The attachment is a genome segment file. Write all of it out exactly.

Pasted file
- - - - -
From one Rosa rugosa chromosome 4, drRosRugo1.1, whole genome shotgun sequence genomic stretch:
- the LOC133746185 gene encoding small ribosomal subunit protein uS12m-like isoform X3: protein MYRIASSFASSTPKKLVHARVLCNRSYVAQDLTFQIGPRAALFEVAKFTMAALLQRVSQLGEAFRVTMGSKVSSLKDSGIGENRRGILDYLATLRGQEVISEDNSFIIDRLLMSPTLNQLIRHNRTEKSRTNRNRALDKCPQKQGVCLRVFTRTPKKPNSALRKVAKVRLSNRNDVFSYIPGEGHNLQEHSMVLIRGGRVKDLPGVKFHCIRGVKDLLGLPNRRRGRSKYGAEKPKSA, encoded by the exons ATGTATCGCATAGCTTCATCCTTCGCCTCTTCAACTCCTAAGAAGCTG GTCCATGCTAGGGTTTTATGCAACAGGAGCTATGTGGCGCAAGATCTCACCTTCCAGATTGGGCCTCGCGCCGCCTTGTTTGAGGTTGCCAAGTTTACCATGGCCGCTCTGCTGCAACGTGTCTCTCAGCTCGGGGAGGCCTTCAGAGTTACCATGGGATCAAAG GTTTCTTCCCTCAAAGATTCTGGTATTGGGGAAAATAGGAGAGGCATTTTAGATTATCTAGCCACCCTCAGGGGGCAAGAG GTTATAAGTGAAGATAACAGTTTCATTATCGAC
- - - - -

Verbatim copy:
From one Rosa rugosa chromosome 4, drRosRugo1.1, whole genome shotgun sequence genomic stretch:
- the LOC133746185 gene encoding small ribosomal subunit protein uS12m-like isoform X3: protein MYRIASSFASSTPKKLVHARVLCNRSYVAQDLTFQIGPRAALFEVAKFTMAALLQRVSQLGEAFRVTMGSKVSSLKDSGIGENRRGILDYLATLRGQEVISEDNSFIIDRLLMSPTLNQLIRHNRTEKSRTNRNRALDKCPQKQGVCLRVFTRTPKKPNSALRKVAKVRLSNRNDVFSYIPGEGHNLQEHSMVLIRGGRVKDLPGVKFHCIRGVKDLLGLPNRRRGRSKYGAEKPKSA, encoded by the exons ATGTATCGCATAGCTTCATCCTTCGCCTCTTCAACTCCTAAGAAGCTG GTCCATGCTAGGGTTTTATGCAACAGGAGCTATGTGGCGCAAGATCTCACCTTCCAGATTGGGCCTCGCGCCGCCTTGTTTGAGGTTGCCAAGTTTACCATGGCCGCTCTGCTGCAACGTGTCTCTCAGCTCGGGGAGGCCTTCAGAGTTACCATGGGATCAAAG GTTTCTTCCCTCAAAGATTCTGGTATTGGGGAAAATAGGAGAGGCATTTTAGATTATCTAGCCACCCTCAGGGGGCAAGAG GTTATAAGTGAAGATAACAGTTTCATTATCGAC